anyway. I really wanted to make a transition from television to
film, and I figured this would be a good opportunity. It was low
budget, and I didn't have any expectations of it becoming a success and
certainly not a horror classic; I accepted it because I thought it would
help me get other film jobs.
This was Wes's second film. He was reserved and quiet, and at the
same time, knew what he wanted. He had been a teacher, and that
requires a great deal of patience. He brought that to the set. I found him
fabulous to work with.
I am extremely close friends with Michael Berryman, to this day.
Dee lives in my neighborhood, and we run into each other frequently; we
are good friend, as well. Many of the cast from the original film
were invited to Cinema Wasteland horror convention in Cleveland Ohio at
the end of 2013. It was a The
Hills Have Eyes reunion.
It was great seeing everyone again for the first time in over 30 years.
Any other films and TV shows of yours
you'd like to talk about?
A year and a half ago I took up
writing. I currently have a treatment being shopped, as well as I
am halfway through a thriller novel based on my own life experience from
my young days in New York City. I love writing and wish that I had
discovered it earlier. I have high hopes that my project will
eventually become a film.
In the meantime, as an actress, I certainly would not turn down any
television work that would come my way. There just aren't that many
roles for females of a certain age and many of the big stars are vying for
those. I met the amazing actress, June Squibb, at a Christmas party
this year. She got nominated for an Oscar in her 80's. Just
goes to show you that you never know what's going to happen in this
Besides all that, you also
work as a stand-up comedian - now what can you tell us about that aspect
of your career, and your own brand of humour?
mid-70's, I was a series regular on the variety show Tony Orlando
and Dawn as a standup comedian. I worked in comedy sketches
with George Carlin, Freddie Prinz, Sr., Alice Cooper, and many others.
Carlin has always been my favorite. I love his sarcasm and dark
humor about life. I'm not quite that dark on stage. I'm more
of a storyteller with a bit of dark satire thrown into the mix about my
own life experiences, as well as current trends & events. I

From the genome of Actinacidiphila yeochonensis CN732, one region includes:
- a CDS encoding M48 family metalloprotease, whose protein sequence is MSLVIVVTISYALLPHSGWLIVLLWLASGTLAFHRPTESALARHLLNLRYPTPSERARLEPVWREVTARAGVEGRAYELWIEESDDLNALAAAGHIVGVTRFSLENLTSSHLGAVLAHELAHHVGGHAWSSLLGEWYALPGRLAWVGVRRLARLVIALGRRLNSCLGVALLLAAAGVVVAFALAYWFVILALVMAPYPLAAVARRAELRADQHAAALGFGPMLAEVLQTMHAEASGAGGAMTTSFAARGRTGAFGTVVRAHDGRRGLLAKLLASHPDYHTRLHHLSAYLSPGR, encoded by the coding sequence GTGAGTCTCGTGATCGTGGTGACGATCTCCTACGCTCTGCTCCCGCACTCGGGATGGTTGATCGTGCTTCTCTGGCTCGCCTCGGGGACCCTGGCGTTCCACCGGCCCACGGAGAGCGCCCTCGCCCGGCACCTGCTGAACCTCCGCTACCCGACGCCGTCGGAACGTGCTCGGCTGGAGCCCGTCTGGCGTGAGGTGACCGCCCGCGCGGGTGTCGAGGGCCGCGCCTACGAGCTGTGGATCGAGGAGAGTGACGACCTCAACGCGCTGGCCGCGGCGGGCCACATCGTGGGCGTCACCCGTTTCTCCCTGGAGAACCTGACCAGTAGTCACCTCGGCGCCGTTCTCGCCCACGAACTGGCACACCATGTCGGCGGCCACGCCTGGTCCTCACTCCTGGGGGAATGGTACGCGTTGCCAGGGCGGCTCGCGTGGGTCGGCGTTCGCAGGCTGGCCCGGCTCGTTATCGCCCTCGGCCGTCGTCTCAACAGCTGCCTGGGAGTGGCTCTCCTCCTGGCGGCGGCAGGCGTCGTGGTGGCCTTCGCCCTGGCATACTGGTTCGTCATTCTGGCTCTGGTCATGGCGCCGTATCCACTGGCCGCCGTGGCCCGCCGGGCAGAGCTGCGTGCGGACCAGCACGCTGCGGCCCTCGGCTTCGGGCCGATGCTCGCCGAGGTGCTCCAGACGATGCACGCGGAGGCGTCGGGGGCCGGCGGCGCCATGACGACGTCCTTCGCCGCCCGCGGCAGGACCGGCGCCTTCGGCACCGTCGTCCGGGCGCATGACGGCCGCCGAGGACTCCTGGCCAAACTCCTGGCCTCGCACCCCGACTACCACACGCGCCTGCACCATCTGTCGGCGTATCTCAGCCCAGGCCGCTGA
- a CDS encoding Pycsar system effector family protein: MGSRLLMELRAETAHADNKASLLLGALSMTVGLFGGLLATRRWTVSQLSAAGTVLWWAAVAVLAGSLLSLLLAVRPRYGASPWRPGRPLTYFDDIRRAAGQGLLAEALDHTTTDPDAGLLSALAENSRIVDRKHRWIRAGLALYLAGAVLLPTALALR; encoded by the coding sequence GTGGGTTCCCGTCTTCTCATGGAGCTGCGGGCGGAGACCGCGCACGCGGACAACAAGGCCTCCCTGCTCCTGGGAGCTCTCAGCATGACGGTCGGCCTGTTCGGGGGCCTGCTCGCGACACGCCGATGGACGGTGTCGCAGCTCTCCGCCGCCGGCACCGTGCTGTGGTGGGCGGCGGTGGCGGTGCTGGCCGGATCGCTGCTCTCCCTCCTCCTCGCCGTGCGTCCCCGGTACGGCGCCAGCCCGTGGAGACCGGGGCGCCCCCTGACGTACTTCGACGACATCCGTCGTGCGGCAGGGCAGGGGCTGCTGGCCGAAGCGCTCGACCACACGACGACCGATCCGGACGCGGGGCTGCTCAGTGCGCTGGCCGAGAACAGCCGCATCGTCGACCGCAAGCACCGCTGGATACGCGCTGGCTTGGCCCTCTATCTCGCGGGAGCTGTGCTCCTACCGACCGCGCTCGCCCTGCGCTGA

generally add some of my own music compositions in, as well. Some of
my songs are written with that same, dark satirical flavor.
you describe yourself as an actress, and some of your techniques to bring
your characters to life?
I've always loved Spencer Tracy's
quote about acting; "Know your lines and don't bump into the
furniture". Seriously, I prefer playing characters with whom I
share a common ground... colorful characters, like artists, musicians,
drunks, women who have lived life. I made the mistake once of accepting a role on the soap opera Days Of Our Lives, playing
a corporate executive. I had a ton of technical dialogue. None
of the lines connected with anything. It wasn't even a large role,
but definitely the hardest part that I ever did, and the result was pretty
Actresses (and indeed actors)
who inspire you?
Since I met her only a couple of days ago,
I've got to say June Squibb, if for no other reason but for hanging in
there all these years and never giving up. Meryl Streep can do no
wrong; I don't think anyone can touch her. I love Helena Bonham
Carter and Cate Blanchett, too.
As for men, this year, I thought Eddie Redmayne was flawless in The
Theory Of Everything, but my all time favorite male actor is Daniel
Your favourite movies?
I would have to say The Theory Of Everything. A couple
of my all-time favorite's would include Forrest Gump, The Birdcage,
Harold and Maude, to name a few.
When I was very young, I preferred the independent art films, like
Fellini's, Juliet Of The Spirits, and I believe Hitchcock was
a genius... loved Psycho,
The Birds, etc.
and of course, films you really deplore?
Feeling lucky ?
any of my partnershops yourself
for more, better results ?
The links below
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I can't get into
the big budget, contrived action or disaster films that have little or no
story at all. I hate slasher films, as well. The best horror
films have a good storyline. I do not consider cutting people up for
the shock of it an art form in any stretch of the imagination, nor will I
Facebook, whatever else?
My Facebook, Twitter & Instagram are all under my name: Suze
Anything else you are dying to
mention and I have merely forgotten to ask?
I would just
like to thank my friends and fans for being so supportive and fabulous
over the many years. None of it is easy, but the fans are what make
it all worth it.
Are you kidding? THANK YOU. This is the fun part
of the business!!!!